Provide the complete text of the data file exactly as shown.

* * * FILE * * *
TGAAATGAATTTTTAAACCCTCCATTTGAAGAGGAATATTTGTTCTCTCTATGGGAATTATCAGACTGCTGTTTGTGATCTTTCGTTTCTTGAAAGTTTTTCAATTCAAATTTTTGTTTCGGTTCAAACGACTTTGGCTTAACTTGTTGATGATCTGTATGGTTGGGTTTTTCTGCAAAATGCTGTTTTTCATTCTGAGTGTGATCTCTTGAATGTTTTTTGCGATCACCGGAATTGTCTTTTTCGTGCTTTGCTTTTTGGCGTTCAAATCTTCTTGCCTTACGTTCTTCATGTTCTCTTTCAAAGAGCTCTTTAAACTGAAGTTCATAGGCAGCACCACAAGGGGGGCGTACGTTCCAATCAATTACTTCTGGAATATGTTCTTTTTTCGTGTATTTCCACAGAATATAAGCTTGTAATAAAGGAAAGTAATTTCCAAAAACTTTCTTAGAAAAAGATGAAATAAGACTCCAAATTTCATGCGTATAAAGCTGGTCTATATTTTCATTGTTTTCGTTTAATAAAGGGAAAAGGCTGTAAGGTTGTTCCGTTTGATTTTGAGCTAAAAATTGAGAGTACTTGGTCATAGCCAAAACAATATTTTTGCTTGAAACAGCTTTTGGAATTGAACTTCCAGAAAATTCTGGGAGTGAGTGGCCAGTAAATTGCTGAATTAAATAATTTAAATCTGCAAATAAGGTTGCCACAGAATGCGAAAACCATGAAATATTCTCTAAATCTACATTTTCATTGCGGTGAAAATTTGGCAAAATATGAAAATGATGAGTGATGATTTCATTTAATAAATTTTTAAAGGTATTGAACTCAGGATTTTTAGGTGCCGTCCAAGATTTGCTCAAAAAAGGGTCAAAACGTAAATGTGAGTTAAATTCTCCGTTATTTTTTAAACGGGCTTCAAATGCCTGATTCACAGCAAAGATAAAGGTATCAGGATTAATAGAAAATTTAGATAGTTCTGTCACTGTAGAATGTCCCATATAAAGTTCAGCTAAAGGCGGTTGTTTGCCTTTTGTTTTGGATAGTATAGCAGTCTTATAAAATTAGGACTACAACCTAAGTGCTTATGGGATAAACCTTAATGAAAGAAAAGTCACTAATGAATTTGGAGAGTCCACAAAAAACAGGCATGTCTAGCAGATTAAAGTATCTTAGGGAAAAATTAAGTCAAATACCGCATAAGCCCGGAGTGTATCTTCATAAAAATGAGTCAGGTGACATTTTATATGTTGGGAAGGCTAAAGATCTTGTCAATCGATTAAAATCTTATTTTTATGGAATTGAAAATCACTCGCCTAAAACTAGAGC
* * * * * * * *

TGAAATGAATTTTTAAACCCTCCATTTGAAGAGGAATATTTGTTCTCTCTATGGGAATTATCAGACTGCTGTTTGTGATCTTTCGTTTCTTGAAAGTTTTTCAATTCAAATTTTTGTTTCGGTTCAAACGACTTTGGCTTAACTTGTTGATGATCTGTATGGTTGGGTTTTTCTGCAAAATGCTGTTTTTCATTCTGAGTGTGATCTCTTGAATGTTTTTTGCGATCACCGGAATTGTCTTTTTCGTGCTTTGCTTTTTGGCGTTCAAATCTTCTTGCCTTACGTTCTTCATGTTCTCTTTCAAAGAGCTCTTTAAACTGAAGTTCATAGGCAGCACCACAAGGGGGGCGTACGTTCCAATCAATTACTTCTGGAATATGTTCTTTTTTCGTGTATTTCCACAGAATATAAGCTTGTAATAAAGGAAAGTAATTTCCAAAAACTTTCTTAGAAAAAGATGAAATAAGACTCCAAATTTCATGCGTATAAAGCTGGTCTATATTTTCATTGTTTTCGTTTAATAAAGGGAAAAGGCTGTAAGGTTGTTCCGTTTGATTTTGAGCTAAAAATTGAGAGTACTTGGTCATAGCCAAAACAATATTTTTGCTTGAAACAGCTTTTGGAATTGAACTTCCAGAAAATTCTGGGAGTGAGTGGCCAGTAAATTGCTGAATTAAATAATTTAAATCTGCAAATAAGGTTGCCACAGAATGCGAAAACCATGAAATATTCTCTAAATCTACATTTTCATTGCGGTGAAAATTTGGCAAAATATGAAAATGATGAGTGATGATTTCATTTAATAAATTTTTAAAGGTATTGAACTCAGGATTTTTAGGTGCCGTCCAAGATTTGCTCAAAAAAGGGTCAAAACGTAAATGTGAGTTAAATTCTCCGTTATTTTTTAAACGGGCTTCAAATGCCTGATTCACAGCAAAGATAAAGGTATCAGGATTAATAGAAAATTTAGATAGTTCTGTCACTGTAGAATGTCCCATATAAAGTTCAGCTAAAGGCGGTTGTTTGCCTTTTGTTTTGGATAGTATAGCAGTCTTATAAAATTAGGACTACAACCTAAGTGCTTATGGGATAAACCTTAATGAAAGAAAAGTCACTAATGAATTTGGAGAGTCCACAAAAAACAGGCATGTCTAGCAGATTAAAGTATCTTAGGGAAAAATTAAGTCAAATACCGCATAAGCCCGGAGTGTATCTTCATAAAAATGAGTCAGGTGACATTTTATATGTTGGGAAGGCTAAAGATCTTGTCAATCGATTAAAATCTTATTTTTATGGAATTGAAAATCACTCGCCTAAAACTAGAGC